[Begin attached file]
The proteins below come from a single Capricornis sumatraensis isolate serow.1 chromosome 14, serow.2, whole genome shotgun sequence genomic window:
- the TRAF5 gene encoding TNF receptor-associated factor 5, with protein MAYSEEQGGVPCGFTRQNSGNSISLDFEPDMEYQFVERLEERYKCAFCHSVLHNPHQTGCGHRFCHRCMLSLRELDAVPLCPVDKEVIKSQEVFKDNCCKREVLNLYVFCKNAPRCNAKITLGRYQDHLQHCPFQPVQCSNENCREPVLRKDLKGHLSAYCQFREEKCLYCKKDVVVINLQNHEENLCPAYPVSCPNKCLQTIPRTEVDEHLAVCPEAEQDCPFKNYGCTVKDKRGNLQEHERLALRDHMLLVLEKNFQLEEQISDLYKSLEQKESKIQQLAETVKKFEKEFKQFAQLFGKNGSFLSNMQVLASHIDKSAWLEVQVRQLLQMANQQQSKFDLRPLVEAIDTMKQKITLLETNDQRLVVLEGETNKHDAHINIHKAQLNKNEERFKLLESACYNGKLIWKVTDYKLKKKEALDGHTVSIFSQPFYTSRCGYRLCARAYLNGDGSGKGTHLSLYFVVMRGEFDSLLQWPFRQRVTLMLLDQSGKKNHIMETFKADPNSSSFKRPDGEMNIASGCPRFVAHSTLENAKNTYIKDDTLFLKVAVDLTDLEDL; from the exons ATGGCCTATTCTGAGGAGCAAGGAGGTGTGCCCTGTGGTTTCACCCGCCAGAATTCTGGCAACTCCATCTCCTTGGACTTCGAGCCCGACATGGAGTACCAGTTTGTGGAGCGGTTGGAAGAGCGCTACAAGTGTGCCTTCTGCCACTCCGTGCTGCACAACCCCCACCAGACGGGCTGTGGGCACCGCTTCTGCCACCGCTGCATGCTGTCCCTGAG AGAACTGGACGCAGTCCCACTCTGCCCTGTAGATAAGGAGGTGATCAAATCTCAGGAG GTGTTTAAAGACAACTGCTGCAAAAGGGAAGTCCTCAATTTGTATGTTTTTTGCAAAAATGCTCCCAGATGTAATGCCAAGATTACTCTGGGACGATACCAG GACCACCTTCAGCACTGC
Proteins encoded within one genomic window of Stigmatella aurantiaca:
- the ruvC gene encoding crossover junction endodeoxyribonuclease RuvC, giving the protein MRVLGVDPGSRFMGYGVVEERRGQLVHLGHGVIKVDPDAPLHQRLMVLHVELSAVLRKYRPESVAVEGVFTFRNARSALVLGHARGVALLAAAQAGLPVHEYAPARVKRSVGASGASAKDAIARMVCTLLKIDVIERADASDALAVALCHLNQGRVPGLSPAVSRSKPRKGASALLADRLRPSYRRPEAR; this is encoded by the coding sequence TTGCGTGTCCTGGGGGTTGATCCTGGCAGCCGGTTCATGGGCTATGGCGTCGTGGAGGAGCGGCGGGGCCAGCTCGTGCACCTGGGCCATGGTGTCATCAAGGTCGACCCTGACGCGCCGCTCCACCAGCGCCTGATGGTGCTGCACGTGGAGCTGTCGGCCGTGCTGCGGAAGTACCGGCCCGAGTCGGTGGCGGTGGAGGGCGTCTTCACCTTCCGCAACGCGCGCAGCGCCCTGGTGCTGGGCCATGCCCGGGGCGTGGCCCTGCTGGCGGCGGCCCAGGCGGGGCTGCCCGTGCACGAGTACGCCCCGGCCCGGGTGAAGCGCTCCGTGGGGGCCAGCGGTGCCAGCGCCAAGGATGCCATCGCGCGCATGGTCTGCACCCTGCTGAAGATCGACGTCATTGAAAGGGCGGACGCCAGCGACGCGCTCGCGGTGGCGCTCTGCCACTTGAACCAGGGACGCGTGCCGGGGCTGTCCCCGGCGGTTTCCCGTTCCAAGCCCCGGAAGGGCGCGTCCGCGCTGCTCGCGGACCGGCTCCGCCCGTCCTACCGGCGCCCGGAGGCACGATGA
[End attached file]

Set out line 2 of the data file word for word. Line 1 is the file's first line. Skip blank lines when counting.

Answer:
- the TRAF5 gene encoding TNF receptor-associated factor 5, with protein MAYSEEQGGVPCGFTRQNSGNSISLDFEPDMEYQFVERLEERYKCAFCHSVLHNPHQTGCGHRFCHRCMLSLRELDAVPLCPVDKEVIKSQEVFKDNCCKREVLNLYVFCKNAPRCNAKITLGRYQDHLQHCPFQPVQCSNENCREPVLRKDLKGHLSAYCQFREEKCLYCKKDVVVINLQNHEENLCPAYPVSCPNKCLQTIPRTEVDEHLAVCPEAEQDCPFKNYGCTVKDKRGNLQEHERLALRDHMLLVLEKNFQLEEQISDLYKSLEQKESKIQQLAETVKKFEKEFKQFAQLFGKNGSFLSNMQVLASHIDKSAWLEVQVRQLLQMANQQQSKFDLRPLVEAIDTMKQKITLLETNDQRLVVLEGETNKHDAHINIHKAQLNKNEERFKLLESACYNGKLIWKVTDYKLKKKEALDGHTVSIFSQPFYTSRCGYRLCARAYLNGDGSGKGTHLSLYFVVMRGEFDSLLQWPFRQRVTLMLLDQSGKKNHIMETFKADPNSSSFKRPDGEMNIASGCPRFVAHSTLENAKNTYIKDDTLFLKVAVDLTDLEDL; from the exons ATGGCCTATTCTGAGGAGCAAGGAGGTGTGCCCTGTGGTTTCACCCGCCAGAATTCTGGCAACTCCATCTCCTTGGACTTCGAGCCCGACATGGAGTACCAGTTTGTGGAGCGGTTGGAAGAGCGCTACAAGTGTGCCTTCTGCCACTCCGTGCTGCACAACCCCCACCAGACGGGCTGTGGGCACCGCTTCTGCCACCGCTGCATGCTGTCCCTGAG AGAACTGGACGCAGTCCCACTCTGCCCTGTAGATAAGGAGGTGATCAAATCTCAGGAG GTGTTTAAAGACAACTGCTGCAAAAGGGAAGTCCTCAATTTGTATGTTTTTTGCAAAAATGCTCCCAGATGTAATGCCAAGATTACTCTGGGACGATACCAG GACCACCTTCAGCACTGC